We have learned that Sr. Barbara Staley, MSC, General Superior, has signed onto the Declaration on behalf of the entire Institute of the Missionary Sisters of the Sacred Heart of Jesus.
On numerous occasions Pope Benedict XVI and Pope Francis have called for an international climate change agreement.
Climate change is an urgent moral issue because it compromises the future of our common home, threatens human life and human dignity, and adds to the hardships already experienced by the poorest and most vulnerable people both at home and abroad. We teach that governments exist to protect and promote the common good, and that “the climate is a common good, belonging to all and meant for all.” (Laudato Si’, 23).
In December 2015, the leaders of 195 nations adopted the Paris Agreement that established a framework for nations to reduce carbon emissions to limit the increase in the global average temperature to well below 2 °C above pre-industrial levels, and to avoid the most dangerous effects of climate change. The Holy See and the U.S. Bishops have repeatedly voiced their support for it.
On June 1, 2017, President Trump announced that the United States would withdraw from the Paris agreement, the only nation to do so.
As Catholic communities, organizations, and institutions in the United States, we join with other institutions from across American society to ensure that the United States remains a global leader in reducing emissions. We call for the Administration to join the global community and return to the Paris Agreement.
After the receipt of this letter from Bishop Richard Pates from the Diocese of Des Moines regarding the U.S. Catholic Climate Declaration, the Missionary Sisters of the Sacred Heart of Jesus, Guadalupe Province, have signed this Declaration joining their support with other similarly concerned Catholic organizations. The last paragraph of the letter includes a link where interested entities can enroll.
I write to seek your support for the U.S. Catholic Climate Declaration, a distinct Catholic expression of the We Are Still In (WASI) campaign. Archbishop Broglio, Bishop Dewane, and I sent a similar appeal to our fellow bishops in the United States, and we now invite you to sign the Declaration.
Why this effort?
The WASI campaign is an effort to demonstrate America’s commitment to address climate change after President Trump announced on June 1, 2017 his intention to withdraw the United States from the 2015 Paris Climate Agreement. On that day, the U.S. bishops added their voice to the many groups expressing disappointment with this decision. A few days later, American civil society launched the We Are Still In campaign to show the world that America’s leaders stand by the Paris Agreement and are committed to meeting its goals. To date, over 2,600 institutions—including cities, states, tribes, businesses, investors, universities, non-profits, and places of worship—have joined the campaign, representing the largest cross-section of American society ever to support climate action.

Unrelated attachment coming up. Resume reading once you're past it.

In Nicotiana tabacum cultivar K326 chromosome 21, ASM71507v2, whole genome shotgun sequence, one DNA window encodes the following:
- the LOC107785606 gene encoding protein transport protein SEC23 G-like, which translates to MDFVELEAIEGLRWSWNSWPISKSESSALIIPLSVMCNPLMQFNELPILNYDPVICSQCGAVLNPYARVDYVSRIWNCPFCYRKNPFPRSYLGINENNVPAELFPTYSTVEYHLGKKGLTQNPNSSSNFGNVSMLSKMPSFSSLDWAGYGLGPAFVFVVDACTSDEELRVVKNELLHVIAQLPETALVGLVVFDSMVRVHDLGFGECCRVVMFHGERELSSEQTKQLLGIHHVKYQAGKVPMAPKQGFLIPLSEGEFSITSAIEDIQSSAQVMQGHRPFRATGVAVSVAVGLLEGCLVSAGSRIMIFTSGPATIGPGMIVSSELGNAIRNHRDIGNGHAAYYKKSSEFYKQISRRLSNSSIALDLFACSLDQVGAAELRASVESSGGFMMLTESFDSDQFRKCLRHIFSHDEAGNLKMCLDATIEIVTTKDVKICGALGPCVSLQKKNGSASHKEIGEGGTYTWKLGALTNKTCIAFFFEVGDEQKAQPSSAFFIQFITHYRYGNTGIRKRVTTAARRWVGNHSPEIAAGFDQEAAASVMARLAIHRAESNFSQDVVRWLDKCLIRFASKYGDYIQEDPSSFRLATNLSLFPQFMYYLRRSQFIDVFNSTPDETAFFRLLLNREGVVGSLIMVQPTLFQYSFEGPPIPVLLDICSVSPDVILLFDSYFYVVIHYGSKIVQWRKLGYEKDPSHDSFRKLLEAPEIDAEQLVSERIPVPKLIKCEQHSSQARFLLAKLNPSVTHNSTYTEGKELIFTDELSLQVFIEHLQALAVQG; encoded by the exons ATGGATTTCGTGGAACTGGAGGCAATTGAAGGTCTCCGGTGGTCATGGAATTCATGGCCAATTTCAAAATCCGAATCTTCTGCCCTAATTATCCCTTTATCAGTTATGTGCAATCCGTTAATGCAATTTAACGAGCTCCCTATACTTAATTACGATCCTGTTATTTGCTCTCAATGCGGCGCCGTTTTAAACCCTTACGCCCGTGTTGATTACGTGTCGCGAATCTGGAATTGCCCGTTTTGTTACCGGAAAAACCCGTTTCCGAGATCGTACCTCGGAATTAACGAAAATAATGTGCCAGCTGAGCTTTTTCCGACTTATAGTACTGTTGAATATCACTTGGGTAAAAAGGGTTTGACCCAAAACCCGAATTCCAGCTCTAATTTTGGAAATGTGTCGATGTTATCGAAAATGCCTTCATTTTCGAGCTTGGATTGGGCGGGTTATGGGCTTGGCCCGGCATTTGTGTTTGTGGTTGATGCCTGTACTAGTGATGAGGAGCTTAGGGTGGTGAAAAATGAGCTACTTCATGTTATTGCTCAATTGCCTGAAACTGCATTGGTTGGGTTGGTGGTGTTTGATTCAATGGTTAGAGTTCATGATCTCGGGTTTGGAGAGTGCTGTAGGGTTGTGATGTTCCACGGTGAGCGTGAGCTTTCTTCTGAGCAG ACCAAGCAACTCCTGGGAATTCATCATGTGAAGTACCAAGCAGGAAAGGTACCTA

Today, we ask your organization’s endorsement of the Catholic Climate Declaration.
This declaration is a distinct Catholic expression in support of the We Are Still In campaign. The Catholic Climate Declaration expresses the moral imperative to protect and promote human life and human dignity, the poorest and most vulnerable peoples, and our common home. It recognizes—as the U.S. bishops said in 2001—that:
At its core, global climate change is not about economic theory or political platforms, nor about partisan advantage or interest group pressures. It is about the future of God’s creation and the one human family. It is about protecting both “the human environment” and the natural environment. It is about our human stewardship of God’s creation and our responsibility to those who come after us.
Catholic Teaching on Climate Change
Beginning with Saint John Paul in 1990, the Catholic Church has accepted the reality of human-forced climate change and expressed concern about the moral consequences of global warming. The Church has repeatedly advocated for an international climate change agreement in respon
se to this existential threat. The Paris Agreement is an international effort adopted by 195 nations and supported by the Vatican and the U.S. Conference of Catholic Bishops (USCCB). It recognizes that climate change represents an urgent and potentially irreversible threat to human societies and the planet and it establishes a framework to limit the increase in global average temperature to well below 2 °C above pre-industrial levels.
This effort is being coordinated by Catholic Climate Covenant, a USCCB-supported organization whose mission is to inspire and equip people andinstitutions in the U.S. to care for creation and for the poor in response to Church teaching on climate change. Commitments to the Catholic Climate Declaration will be made public on the third anniversary of the release of Laudato Sí, June 18, 2018.
If you wish to enroll your Catholic institution, organization, or community, please go to http://www.catholicclimatecovenant.org/catholic-climate-declaration
We hope you will join us in response to our Catholic faith.
Yours in Christ,
Bishop Richard E. Pates
Diocese of Des Moines
Episcopal Liaison, Catholic Climate Covenant